In 1836, he sailed back to Philadelphia and took a post at the Academy of Natural Sciences until 1841. During his time there, he made contributions to the Academy's journals and to John Torrey and Asa Gray's Flora of North America. In 1841, Nuttall completed his additions for Michaux's North American Sylva, which included supplemental text. Also included in the Sylva, were drawings for lithographic plantes that were created under Nuttall's supervision. Some of these plates were drawn by William Gambel, who traveled with and collected plants for Nutall in North Carolina, New Mexico and California from 1838-1842 and also was an avid collector of birds, even naming a woodpecker after Nuttall (Picoides nutalli)- or Nuttall's Woodpecker. Unfortunately, in 1842 Nuttall was forced to leave America due to the sudden death of his uncle, who in his will stated that Nuttall was to spend at least nine months of each year in England. Nuttall would make only one more trip to America in 1847-1848. During this trip he met with the Academy of Natural Sciences in Philadelphia and also visited Boston, South Carolina and Washington D.C. He also brought plant specimens back to England on his return.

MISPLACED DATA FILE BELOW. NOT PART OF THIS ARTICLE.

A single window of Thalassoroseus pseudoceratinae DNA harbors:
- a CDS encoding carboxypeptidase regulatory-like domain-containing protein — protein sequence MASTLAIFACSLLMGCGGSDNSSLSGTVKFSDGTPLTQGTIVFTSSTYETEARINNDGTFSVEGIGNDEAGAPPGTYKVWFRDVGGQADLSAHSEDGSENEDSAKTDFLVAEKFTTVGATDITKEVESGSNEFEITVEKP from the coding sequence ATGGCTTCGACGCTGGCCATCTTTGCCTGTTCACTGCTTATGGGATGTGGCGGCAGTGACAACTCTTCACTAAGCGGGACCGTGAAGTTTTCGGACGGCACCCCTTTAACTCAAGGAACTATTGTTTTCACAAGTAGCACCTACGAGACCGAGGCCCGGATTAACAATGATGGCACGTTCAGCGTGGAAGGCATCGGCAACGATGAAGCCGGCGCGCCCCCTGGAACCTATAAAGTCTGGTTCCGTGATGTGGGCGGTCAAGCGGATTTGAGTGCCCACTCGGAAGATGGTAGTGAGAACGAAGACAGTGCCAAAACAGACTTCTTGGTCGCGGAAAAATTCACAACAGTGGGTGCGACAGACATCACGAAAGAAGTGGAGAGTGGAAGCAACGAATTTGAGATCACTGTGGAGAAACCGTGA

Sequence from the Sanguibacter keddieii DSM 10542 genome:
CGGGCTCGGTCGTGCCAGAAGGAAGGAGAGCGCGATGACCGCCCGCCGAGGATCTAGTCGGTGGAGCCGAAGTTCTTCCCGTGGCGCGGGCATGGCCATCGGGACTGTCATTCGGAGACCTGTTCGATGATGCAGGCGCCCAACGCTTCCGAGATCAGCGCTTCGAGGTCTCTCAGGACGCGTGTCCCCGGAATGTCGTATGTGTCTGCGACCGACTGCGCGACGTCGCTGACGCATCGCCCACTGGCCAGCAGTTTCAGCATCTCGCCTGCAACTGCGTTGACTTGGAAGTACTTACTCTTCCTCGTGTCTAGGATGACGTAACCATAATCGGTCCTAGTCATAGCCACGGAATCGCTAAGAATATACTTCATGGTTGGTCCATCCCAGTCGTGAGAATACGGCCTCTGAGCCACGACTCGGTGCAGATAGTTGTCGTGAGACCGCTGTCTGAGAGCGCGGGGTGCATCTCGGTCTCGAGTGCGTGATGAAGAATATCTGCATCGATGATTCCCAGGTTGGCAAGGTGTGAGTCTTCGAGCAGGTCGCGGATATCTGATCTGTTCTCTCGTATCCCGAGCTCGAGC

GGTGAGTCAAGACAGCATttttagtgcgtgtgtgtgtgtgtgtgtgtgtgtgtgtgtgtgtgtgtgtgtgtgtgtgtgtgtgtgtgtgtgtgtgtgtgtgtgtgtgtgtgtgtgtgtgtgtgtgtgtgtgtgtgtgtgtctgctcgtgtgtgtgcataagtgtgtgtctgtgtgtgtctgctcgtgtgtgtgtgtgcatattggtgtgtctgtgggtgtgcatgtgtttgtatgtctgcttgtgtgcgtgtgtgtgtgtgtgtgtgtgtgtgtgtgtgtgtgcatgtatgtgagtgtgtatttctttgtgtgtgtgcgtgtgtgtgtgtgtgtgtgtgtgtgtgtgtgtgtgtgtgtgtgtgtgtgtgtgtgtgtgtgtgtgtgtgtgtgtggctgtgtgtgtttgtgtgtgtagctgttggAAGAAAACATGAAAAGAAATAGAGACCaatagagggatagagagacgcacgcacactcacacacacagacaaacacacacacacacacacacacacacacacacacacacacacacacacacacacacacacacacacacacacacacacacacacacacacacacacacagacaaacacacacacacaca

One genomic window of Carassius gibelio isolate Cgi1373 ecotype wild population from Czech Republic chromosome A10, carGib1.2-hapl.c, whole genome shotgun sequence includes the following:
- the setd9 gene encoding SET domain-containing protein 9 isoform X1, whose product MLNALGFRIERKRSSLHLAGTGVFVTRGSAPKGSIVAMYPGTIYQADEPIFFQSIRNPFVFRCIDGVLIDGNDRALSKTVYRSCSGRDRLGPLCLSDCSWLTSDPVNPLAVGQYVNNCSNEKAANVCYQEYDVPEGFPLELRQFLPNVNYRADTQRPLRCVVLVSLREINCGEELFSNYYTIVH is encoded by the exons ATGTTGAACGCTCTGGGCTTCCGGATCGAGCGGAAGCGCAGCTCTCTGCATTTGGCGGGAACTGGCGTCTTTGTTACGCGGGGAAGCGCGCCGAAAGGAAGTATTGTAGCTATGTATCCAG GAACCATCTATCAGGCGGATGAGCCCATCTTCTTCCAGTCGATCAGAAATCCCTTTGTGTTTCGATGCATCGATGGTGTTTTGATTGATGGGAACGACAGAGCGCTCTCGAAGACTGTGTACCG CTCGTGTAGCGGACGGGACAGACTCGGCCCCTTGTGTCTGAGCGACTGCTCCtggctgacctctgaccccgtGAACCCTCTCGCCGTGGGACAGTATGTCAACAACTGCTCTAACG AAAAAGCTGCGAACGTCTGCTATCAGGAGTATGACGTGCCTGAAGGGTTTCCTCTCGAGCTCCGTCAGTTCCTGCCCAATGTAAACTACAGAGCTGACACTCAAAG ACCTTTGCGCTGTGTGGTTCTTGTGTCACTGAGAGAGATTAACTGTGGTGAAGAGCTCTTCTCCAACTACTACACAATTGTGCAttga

In England, Nuttall continued pursuing his interests in botany, and often met with botanists such as Dr. William Jackson Hooker to discuss specimens. He also continued to visit herbariums, and donate specimens to fellow botanists and British botanical gardens. Nuttall also started dedicating his time to horticulture, taking a special interest in growing orchids and worked on pursuing his interests in studying fossils and minerals. In 1849, Nuttall's nephew Jonas Booth who was interested in exploring the world in pursuit of collecting plants, traveled to India under the help of Nuttall and Dr. Hooker. The intention of his trip was to collect orchids and rhododendrons and to observe and take notes of India's landscapes. Booth sent Nuttall seeds, dried specimens, and live orchids and also brought back specimens on his return, such as new species of rhododendrons which Nuttall planted and grew in his greenhouses. Nuttall also wrote descriptions of these new species for publication, consulting with Dr. Hooker in the process. Nuttall continued to tend for and occassionally send the Asian plants he had been growing to Dr. Hooker, before succumbing to his death in September of 1859 of chronic bronchitis. After Nuttall's death, many of his personal items were bequeated to his nephew Jonas. In 1860, his collection of minerals were sold at auction in London, and his herbarium consisting of 5759 species was sold to the Banksian Department of the British Museum (2).